Academics argue that regulations are obstructing Canadian cannabis research

Academics affiliated with the University of Toronto are calling out the “purgatory” surrounding clinical cannabis research in Canada. In an article published in The Lancet, a peer-reviewed medical journal, the authors write that three years into legalization, it is still “impossible to conduct high-quality research, independent from industry” due to federal regulations. 

Unlike alcohol and tobacco research, which is conducted independently from those industries, cannabis research is reliant on cooperation from industry partners.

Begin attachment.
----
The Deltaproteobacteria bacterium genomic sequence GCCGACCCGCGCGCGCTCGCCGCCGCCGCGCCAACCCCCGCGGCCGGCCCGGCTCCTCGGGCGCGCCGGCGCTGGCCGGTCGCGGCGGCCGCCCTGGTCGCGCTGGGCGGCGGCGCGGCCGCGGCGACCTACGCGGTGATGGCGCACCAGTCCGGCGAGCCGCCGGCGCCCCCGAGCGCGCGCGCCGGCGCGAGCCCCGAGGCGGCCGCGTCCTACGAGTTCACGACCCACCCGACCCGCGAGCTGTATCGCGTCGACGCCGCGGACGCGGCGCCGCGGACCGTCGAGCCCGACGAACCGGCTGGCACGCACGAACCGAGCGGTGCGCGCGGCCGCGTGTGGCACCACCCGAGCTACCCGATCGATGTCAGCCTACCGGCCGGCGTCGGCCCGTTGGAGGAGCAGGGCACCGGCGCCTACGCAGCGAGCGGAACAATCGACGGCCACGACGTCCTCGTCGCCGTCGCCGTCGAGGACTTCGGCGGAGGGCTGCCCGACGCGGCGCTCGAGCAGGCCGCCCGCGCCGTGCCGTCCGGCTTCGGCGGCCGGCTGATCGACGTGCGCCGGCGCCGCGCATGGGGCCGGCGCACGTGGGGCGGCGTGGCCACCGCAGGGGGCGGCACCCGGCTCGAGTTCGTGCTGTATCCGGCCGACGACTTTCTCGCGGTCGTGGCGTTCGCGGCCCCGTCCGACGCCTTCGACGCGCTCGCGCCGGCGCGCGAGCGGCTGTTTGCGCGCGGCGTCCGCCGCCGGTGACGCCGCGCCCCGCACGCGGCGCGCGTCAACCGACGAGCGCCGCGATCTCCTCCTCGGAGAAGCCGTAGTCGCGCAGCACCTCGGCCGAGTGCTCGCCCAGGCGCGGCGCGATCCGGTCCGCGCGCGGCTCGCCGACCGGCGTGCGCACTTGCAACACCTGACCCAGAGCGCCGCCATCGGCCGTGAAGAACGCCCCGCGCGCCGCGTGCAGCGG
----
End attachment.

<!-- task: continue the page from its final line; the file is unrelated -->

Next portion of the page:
In particular, the authors note that the current regulatory environment leads to two general types of cannabis being produced in Canada, each with its own standards. These are commercial cannabis products that adhere to Good Production Practices (GPP) regulations and cannabis for research purposes that falls under Good Manufacturing Practices (GMP) standards. This difference creates a barrier to research.

To read the complete article, go to www.vancouversun.com


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